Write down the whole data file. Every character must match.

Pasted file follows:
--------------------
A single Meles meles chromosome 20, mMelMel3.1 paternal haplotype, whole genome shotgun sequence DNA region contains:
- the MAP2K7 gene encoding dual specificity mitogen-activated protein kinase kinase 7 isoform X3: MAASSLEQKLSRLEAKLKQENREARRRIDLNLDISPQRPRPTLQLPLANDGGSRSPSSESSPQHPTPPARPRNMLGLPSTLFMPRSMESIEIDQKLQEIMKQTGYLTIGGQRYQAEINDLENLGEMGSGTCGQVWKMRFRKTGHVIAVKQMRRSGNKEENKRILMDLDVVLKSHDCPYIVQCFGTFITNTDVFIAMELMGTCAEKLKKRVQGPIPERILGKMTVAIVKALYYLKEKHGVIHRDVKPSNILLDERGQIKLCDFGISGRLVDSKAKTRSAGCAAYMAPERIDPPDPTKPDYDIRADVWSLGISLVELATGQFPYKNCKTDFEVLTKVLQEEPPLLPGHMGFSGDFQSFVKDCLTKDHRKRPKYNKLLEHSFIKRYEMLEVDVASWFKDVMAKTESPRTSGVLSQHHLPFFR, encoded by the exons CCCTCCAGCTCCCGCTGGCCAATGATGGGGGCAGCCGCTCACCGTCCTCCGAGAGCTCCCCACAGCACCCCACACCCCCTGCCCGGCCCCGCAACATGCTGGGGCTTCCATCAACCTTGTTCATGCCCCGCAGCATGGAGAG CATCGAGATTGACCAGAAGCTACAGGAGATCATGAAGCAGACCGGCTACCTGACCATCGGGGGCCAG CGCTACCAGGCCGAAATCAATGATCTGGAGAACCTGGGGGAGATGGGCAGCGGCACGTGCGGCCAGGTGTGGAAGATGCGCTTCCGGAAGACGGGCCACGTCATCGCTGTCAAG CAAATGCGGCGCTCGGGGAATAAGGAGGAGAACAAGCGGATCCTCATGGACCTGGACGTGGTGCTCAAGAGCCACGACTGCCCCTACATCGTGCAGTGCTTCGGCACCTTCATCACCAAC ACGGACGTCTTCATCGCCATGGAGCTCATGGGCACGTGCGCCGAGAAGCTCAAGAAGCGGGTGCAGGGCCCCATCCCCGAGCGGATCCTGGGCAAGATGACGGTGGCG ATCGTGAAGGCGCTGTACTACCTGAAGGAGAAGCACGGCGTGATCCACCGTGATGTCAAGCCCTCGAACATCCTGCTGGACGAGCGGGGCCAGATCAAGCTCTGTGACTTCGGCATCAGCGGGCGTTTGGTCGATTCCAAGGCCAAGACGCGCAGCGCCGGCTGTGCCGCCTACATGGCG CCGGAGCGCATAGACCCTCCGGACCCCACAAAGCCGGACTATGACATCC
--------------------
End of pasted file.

A single Meles meles chromosome 20, mMelMel3.1 paternal haplotype, whole genome shotgun sequence DNA region contains:
- the MAP2K7 gene encoding dual specificity mitogen-activated protein kinase kinase 7 isoform X3: MAASSLEQKLSRLEAKLKQENREARRRIDLNLDISPQRPRPTLQLPLANDGGSRSPSSESSPQHPTPPARPRNMLGLPSTLFMPRSMESIEIDQKLQEIMKQTGYLTIGGQRYQAEINDLENLGEMGSGTCGQVWKMRFRKTGHVIAVKQMRRSGNKEENKRILMDLDVVLKSHDCPYIVQCFGTFITNTDVFIAMELMGTCAEKLKKRVQGPIPERILGKMTVAIVKALYYLKEKHGVIHRDVKPSNILLDERGQIKLCDFGISGRLVDSKAKTRSAGCAAYMAPERIDPPDPTKPDYDIRADVWSLGISLVELATGQFPYKNCKTDFEVLTKVLQEEPPLLPGHMGFSGDFQSFVKDCLTKDHRKRPKYNKLLEHSFIKRYEMLEVDVASWFKDVMAKTESPRTSGVLSQHHLPFFR, encoded by the exons CCCTCCAGCTCCCGCTGGCCAATGATGGGGGCAGCCGCTCACCGTCCTCCGAGAGCTCCCCACAGCACCCCACACCCCCTGCCCGGCCCCGCAACATGCTGGGGCTTCCATCAACCTTGTTCATGCCCCGCAGCATGGAGAG CATCGAGATTGACCAGAAGCTACAGGAGATCATGAAGCAGACCGGCTACCTGACCATCGGGGGCCAG CGCTACCAGGCCGAAATCAATGATCTGGAGAACCTGGGGGAGATGGGCAGCGGCACGTGCGGCCAGGTGTGGAAGATGCGCTTCCGGAAGACGGGCCACGTCATCGCTGTCAAG CAAATGCGGCGCTCGGGGAATAAGGAGGAGAACAAGCGGATCCTCATGGACCTGGACGTGGTGCTCAAGAGCCACGACTGCCCCTACATCGTGCAGTGCTTCGGCACCTTCATCACCAAC ACGGACGTCTTCATCGCCATGGAGCTCATGGGCACGTGCGCCGAGAAGCTCAAGAAGCGGGTGCAGGGCCCCATCCCCGAGCGGATCCTGGGCAAGATGACGGTGGCG ATCGTGAAGGCGCTGTACTACCTGAAGGAGAAGCACGGCGTGATCCACCGTGATGTCAAGCCCTCGAACATCCTGCTGGACGAGCGGGGCCAGATCAAGCTCTGTGACTTCGGCATCAGCGGGCGTTTGGTCGATTCCAAGGCCAAGACGCGCAGCGCCGGCTGTGCCGCCTACATGGCG CCGGAGCGCATAGACCCTCCGGACCCCACAAAGCCGGACTATGACATCC